Updated on 21 January 2013
DCGI's January 15 directive is an extension of this case. Based on the Deanxit example, the regulator has asked manufacturers and marketers of all FDCs to submit safety data within 18 months. Analysts estimate that there are more than 300 drugs which have got into the Indian market in the last two decades without generating any clinical trial data.
An Indian Parliamentary committee, which studied the issue in mid-2012, had highlighted the loopholes that exist in the drug regulatory system allowed the proliferation of dangerous drugs that are banned abroad but are being freely made available in the country.
In 2007, the national drug regulator banned 294 drugs that got into the country through the state-level licensing route without safety and efficacy reports. However, these drugs continue to be sold to patients, based on a stay order issued by the regional High Court of Tamil Nadu, India.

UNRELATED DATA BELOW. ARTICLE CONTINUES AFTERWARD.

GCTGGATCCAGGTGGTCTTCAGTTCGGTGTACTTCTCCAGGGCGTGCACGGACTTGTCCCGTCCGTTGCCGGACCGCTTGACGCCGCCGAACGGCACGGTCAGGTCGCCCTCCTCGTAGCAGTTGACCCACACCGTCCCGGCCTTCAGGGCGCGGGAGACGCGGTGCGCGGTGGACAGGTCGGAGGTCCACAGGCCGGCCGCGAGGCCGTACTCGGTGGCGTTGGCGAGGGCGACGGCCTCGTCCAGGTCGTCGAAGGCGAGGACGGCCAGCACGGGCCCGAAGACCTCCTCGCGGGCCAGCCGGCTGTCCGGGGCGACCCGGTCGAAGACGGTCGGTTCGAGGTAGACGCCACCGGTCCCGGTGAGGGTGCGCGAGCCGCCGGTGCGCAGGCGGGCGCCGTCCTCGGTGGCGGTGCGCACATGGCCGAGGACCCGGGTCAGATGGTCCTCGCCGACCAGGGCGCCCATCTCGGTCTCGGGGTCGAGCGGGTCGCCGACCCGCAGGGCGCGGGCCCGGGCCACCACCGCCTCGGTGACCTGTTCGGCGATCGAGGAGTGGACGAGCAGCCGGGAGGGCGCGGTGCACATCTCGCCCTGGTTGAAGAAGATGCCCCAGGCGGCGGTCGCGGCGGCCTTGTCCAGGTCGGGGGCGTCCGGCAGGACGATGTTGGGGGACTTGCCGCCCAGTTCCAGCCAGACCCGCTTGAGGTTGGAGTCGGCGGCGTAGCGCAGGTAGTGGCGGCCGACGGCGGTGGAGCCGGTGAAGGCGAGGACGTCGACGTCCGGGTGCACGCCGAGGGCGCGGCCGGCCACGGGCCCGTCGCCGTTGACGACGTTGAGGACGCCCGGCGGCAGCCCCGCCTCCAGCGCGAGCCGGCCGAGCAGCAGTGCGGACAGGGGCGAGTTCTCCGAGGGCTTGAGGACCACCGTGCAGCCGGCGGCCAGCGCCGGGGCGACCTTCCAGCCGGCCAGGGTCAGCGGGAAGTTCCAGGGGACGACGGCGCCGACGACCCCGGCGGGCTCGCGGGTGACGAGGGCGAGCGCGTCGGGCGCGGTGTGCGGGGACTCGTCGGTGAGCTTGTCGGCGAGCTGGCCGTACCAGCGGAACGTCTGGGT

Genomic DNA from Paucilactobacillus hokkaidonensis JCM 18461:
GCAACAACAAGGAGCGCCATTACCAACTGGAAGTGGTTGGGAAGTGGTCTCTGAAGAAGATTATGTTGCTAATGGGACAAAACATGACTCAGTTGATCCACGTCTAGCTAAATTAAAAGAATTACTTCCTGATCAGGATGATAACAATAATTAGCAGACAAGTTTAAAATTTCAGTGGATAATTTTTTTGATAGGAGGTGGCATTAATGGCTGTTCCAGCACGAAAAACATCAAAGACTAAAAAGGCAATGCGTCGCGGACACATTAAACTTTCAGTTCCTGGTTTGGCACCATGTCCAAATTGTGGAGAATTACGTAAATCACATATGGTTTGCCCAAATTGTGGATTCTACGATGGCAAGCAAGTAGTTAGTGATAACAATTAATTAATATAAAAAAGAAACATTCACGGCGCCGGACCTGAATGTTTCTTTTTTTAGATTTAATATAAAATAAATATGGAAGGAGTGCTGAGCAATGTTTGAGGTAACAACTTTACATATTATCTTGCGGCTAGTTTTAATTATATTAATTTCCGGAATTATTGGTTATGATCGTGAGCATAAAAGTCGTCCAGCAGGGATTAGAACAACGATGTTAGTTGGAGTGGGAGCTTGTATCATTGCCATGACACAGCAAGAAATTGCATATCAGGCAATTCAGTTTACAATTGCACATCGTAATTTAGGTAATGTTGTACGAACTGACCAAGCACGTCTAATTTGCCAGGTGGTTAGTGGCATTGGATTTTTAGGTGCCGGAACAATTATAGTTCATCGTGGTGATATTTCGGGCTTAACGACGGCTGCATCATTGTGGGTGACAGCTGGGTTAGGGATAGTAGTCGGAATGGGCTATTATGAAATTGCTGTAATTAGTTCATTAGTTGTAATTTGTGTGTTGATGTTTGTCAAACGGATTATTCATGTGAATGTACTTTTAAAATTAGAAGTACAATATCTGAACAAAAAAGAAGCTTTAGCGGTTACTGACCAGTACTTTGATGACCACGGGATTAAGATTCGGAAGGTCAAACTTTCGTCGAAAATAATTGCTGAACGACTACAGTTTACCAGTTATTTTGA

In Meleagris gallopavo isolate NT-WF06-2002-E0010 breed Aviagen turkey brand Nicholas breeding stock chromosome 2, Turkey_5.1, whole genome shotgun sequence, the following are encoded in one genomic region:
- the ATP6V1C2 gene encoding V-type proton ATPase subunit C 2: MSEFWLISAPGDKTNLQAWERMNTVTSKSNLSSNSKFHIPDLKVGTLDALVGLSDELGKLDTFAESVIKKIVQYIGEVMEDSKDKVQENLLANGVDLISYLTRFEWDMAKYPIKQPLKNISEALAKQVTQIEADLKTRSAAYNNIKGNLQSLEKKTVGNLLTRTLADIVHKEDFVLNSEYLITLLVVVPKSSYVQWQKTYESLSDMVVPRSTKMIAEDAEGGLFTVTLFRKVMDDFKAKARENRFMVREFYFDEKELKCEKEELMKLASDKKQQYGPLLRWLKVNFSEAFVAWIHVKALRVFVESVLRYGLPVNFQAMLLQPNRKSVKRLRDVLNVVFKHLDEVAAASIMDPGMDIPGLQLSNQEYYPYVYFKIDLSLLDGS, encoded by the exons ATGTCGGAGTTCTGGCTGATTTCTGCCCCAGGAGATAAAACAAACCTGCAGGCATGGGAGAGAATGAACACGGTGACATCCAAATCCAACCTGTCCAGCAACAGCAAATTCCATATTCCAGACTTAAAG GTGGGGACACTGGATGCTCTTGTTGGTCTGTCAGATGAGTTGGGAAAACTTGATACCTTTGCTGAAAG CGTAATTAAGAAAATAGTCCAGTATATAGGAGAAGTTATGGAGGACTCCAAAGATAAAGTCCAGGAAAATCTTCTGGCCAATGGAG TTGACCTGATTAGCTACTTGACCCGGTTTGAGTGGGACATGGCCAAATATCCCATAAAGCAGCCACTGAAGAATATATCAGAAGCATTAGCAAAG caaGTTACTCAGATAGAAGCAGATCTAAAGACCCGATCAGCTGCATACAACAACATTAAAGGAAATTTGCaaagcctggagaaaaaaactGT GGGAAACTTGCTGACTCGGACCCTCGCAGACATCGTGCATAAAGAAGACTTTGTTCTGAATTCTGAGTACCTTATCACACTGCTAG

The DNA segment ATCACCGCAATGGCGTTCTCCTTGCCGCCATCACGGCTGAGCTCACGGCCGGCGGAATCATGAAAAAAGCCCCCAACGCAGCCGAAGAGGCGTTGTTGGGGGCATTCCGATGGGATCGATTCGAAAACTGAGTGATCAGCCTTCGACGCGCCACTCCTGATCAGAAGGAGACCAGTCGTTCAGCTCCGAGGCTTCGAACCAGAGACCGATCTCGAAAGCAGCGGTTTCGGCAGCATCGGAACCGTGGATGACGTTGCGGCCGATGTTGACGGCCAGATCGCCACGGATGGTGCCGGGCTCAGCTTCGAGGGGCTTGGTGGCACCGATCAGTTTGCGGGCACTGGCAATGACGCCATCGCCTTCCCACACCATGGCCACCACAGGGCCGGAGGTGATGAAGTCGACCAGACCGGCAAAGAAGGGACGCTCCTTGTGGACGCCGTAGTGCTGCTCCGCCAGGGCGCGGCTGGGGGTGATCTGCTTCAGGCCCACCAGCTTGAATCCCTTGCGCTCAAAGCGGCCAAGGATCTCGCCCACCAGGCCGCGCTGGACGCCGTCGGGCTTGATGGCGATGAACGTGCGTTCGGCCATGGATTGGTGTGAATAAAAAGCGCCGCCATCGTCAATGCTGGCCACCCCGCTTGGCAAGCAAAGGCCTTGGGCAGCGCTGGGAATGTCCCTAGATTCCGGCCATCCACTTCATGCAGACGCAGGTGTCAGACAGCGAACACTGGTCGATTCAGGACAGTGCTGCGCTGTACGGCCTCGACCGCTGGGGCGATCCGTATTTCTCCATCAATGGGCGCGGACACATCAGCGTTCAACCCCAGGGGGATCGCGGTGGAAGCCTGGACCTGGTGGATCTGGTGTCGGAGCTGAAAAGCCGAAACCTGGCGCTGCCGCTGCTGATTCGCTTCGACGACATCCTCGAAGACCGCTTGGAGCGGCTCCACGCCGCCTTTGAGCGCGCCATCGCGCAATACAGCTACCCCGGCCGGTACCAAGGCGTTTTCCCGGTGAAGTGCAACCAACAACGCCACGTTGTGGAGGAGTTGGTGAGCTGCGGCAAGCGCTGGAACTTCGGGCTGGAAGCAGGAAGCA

Until this case is disposed off by the court, the 294 "banned" drugs will continue to flood the markets. In further tightening of the rules, the national regulator has instructed that any new drug can be licensed by state-level agencies only after the approval of DCGI is obtained. Analysts welcome this move, which seeks to enhance patient safety and crack down on manufacture of substandard and unsafe drugs in the country.